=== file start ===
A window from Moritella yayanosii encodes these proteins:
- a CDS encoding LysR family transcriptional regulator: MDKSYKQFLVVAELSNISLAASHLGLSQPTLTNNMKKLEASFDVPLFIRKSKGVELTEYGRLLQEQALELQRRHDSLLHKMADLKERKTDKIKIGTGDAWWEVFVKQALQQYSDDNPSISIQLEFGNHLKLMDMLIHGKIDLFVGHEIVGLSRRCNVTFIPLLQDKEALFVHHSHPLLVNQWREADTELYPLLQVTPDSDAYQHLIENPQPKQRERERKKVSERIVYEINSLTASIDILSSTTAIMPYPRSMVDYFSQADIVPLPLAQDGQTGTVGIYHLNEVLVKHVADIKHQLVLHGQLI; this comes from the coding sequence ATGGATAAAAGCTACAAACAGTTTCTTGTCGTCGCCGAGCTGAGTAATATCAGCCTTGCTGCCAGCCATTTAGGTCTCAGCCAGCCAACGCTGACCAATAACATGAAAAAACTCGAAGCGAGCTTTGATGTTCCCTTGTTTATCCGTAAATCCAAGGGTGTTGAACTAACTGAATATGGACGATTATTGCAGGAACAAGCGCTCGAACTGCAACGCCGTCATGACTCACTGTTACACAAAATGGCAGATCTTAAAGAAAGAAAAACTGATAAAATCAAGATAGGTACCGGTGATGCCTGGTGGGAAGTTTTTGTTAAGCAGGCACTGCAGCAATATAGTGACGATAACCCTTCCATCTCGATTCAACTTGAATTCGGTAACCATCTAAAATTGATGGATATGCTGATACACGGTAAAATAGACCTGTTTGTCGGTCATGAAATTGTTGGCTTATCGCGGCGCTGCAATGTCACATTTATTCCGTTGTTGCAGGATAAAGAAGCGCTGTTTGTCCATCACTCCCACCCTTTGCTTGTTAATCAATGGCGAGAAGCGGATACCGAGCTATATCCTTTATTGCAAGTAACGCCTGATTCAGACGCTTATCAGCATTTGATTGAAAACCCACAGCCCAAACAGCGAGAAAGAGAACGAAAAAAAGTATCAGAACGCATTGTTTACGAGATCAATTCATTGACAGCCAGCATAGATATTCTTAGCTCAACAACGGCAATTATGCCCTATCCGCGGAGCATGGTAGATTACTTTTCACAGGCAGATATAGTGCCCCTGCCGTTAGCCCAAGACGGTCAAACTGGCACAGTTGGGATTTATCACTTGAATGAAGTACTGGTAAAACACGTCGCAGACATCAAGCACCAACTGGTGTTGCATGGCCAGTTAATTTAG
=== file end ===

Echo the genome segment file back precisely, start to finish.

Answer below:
A window from Moritella yayanosii encodes these proteins:
- a CDS encoding LysR family transcriptional regulator: MDKSYKQFLVVAELSNISLAASHLGLSQPTLTNNMKKLEASFDVPLFIRKSKGVELTEYGRLLQEQALELQRRHDSLLHKMADLKERKTDKIKIGTGDAWWEVFVKQALQQYSDDNPSISIQLEFGNHLKLMDMLIHGKIDLFVGHEIVGLSRRCNVTFIPLLQDKEALFVHHSHPLLVNQWREADTELYPLLQVTPDSDAYQHLIENPQPKQRERERKKVSERIVYEINSLTASIDILSSTTAIMPYPRSMVDYFSQADIVPLPLAQDGQTGTVGIYHLNEVLVKHVADIKHQLVLHGQLI; this comes from the coding sequence ATGGATAAAAGCTACAAACAGTTTCTTGTCGTCGCCGAGCTGAGTAATATCAGCCTTGCTGCCAGCCATTTAGGTCTCAGCCAGCCAACGCTGACCAATAACATGAAAAAACTCGAAGCGAGCTTTGATGTTCCCTTGTTTATCCGTAAATCCAAGGGTGTTGAACTAACTGAATATGGACGATTATTGCAGGAACAAGCGCTCGAACTGCAACGCCGTCATGACTCACTGTTACACAAAATGGCAGATCTTAAAGAAAGAAAAACTGATAAAATCAAGATAGGTACCGGTGATGCCTGGTGGGAAGTTTTTGTTAAGCAGGCACTGCAGCAATATAGTGACGATAACCCTTCCATCTCGATTCAACTTGAATTCGGTAACCATCTAAAATTGATGGATATGCTGATACACGGTAAAATAGACCTGTTTGTCGGTCATGAAATTGTTGGCTTATCGCGGCGCTGCAATGTCACATTTATTCCGTTGTTGCAGGATAAAGAAGCGCTGTTTGTCCATCACTCCCACCCTTTGCTTGTTAATCAATGGCGAGAAGCGGATACCGAGCTATATCCTTTATTGCAAGTAACGCCTGATTCAGACGCTTATCAGCATTTGATTGAAAACCCACAGCCCAAACAGCGAGAAAGAGAACGAAAAAAAGTATCAGAACGCATTGTTTACGAGATCAATTCATTGACAGCCAGCATAGATATTCTTAGCTCAACAACGGCAATTATGCCCTATCCGCGGAGCATGGTAGATTACTTTTCACAGGCAGATATAGTGCCCCTGCCGTTAGCCCAAGACGGTCAAACTGGCACAGTTGGGATTTATCACTTGAATGAAGTACTGGTAAAACACGTCGCAGACATCAAGCACCAACTGGTGTTGCATGGCCAGTTAATTTAG